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Boxing takes a beating after pugilist's death

Last updated on: December 13, 2011 09:45 IST

Boxing takes a beating after pugilist's death

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There's growing fear in Mumbai's boxing circles that negativity could engulf the sport following the death of a young pugilist due to 'compression of brain', says Laxmi Negi.

It is said that we are the creators of our own destiny. But there are times when we have to stand up to the fact that few things are beyond our reach.

Last week, during an inter-collegiate boxing tournament in Mumbai, Sagar Patel was inching towards his dream of wining the coveted gold medal and contributing in his college's pursuit of the overall championship. He reached the pre-quarter-final stage and appeared a cinch for the title. But destiny had different plans. Same was the case of Guru Nanak College pugilist Pramod Sav. This 21-year-old had a new life ahead of him after graduating in commerce. But all his dreams were shattered prematurely as he lost his life due to 'compression of brain'.

After his bout against Sagar Patel, of Wilson College, at the Kalina University campus on Tuesday, November 29, Sav lost his life after battling for nearly 36 hours in Bombay Hospital.

Sav started feeling uneasy at night, much after his bout, and his friends rushed him to Sion hospital. As the hospital did not have a ventilator, he had to be rushed to Bombay Hospital. The delay caused a premature end to his life.

Photos: Reuben NV




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In my 35-years of experience, I have never seen such an incident: Jothady

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Various theories are being attributed to the cause of Sav's death, including the postmortem report, which stated rib injuries too, but Mumbai Boxing Association chairman Rajan Jothady claims, "In my 35-years of coaching experience, I have never experienced such an incident.

"Boxers have been hospitalized due to cuts, bruises or dislocation of joints, but never for such complicated situations."

An aghast Jothady further explained: "During the bout there were no heavy blows exchanged; it was not even a high-scoring bout. I am perplexed!"

Photos: Reuben NV




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Images of Sav are haunting me: Patel

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But, even as the Mumbai Boxing Association ponders the tragedy in the ring, Patel is having sleepless nights.

The 20-year-old second year Science student was shocked on being informed just before his quarter-final bout about Sav being hospitalized [on Wednesday, November 30]; even before he could not throw a punch at his opponent, he conceded the bout and went into a shell.

The news of his opponent in the previous round of losing his life put him into media glare. Mustering courage, he just attended college for his practicals the following Monday, unsure whether he would return to the ring. Images of Sav, he says, are haunting him.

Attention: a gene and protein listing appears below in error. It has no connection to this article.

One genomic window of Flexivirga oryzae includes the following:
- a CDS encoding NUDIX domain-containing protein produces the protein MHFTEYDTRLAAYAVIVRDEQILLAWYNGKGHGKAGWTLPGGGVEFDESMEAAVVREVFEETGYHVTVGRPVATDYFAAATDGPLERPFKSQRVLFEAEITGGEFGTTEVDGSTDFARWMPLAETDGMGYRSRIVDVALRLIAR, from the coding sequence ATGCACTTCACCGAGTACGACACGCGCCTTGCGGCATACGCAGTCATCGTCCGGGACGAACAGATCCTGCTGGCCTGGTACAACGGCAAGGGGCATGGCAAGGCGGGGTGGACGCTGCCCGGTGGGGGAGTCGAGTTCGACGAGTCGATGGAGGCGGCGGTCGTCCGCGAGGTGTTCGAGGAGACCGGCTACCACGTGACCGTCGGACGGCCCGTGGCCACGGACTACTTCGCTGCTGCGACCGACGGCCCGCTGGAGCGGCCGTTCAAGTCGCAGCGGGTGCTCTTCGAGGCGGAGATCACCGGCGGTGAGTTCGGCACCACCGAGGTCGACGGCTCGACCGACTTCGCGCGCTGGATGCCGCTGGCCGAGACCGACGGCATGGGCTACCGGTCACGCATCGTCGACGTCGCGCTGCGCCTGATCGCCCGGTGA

Photos: Reuben NV




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Boxing is at 50th position in safety rating

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Boxing, as a sport, resides at the 50th position in the safety rating. There is protective equipment, like the head guard to protect boxers from heavy blows; mouth guard to protect the teeth, gums and tongue. At the amateur level, the gloves used are heavily padded, so the impact of the punch is minimized.

In the wake of Sav's death, the Mumbai Boxing Association will have to brace itself for more stringent rules. Though a doctor is always at the ringside to check for bleeding, any discomfort of the boxer is always brought to the doctor's notice. Even a referee can stop a contest if he feels one of the boxers is uncomfortable.

Jothday says, "From now on we have proposed a blood and other tests for the boxers at their respective clubs.

"We will suggest that the coaches should be made accountable for the fitness of the boxers. Until and unless they are not fully physically fit they should not be allowed to enter the ring."

Photos: NV




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'People who get scared do not box and people who box do not get scared'

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With the news of a boxer losing his life, there now is a growing fear in Mumbai's boxing circles that negativity could engulf the sport, though Advait Kapileshwari, a sport psychologist, puts the speculation to rest, saying, "People who get scared do not box and people who box do not get scared."

Tall claims, maybe, but when 18-year-old Khalda Wali comes to her coach glowing more than the gold medal she was holding in her hand, there is hope. Though her family did show concern about the boxer losing his life, she is quick to declare that her parents will not stop her from entering the boxing ring.

"I have been boxing for the last three years now and I am a state champion. They know it's my dream to go for the Olympics. They will help me pursue my dream."

If destiny has its way, hopefully, the teenager will overcome the pitfalls that come with the sport and realize her dream.

Photos: Reuben NV




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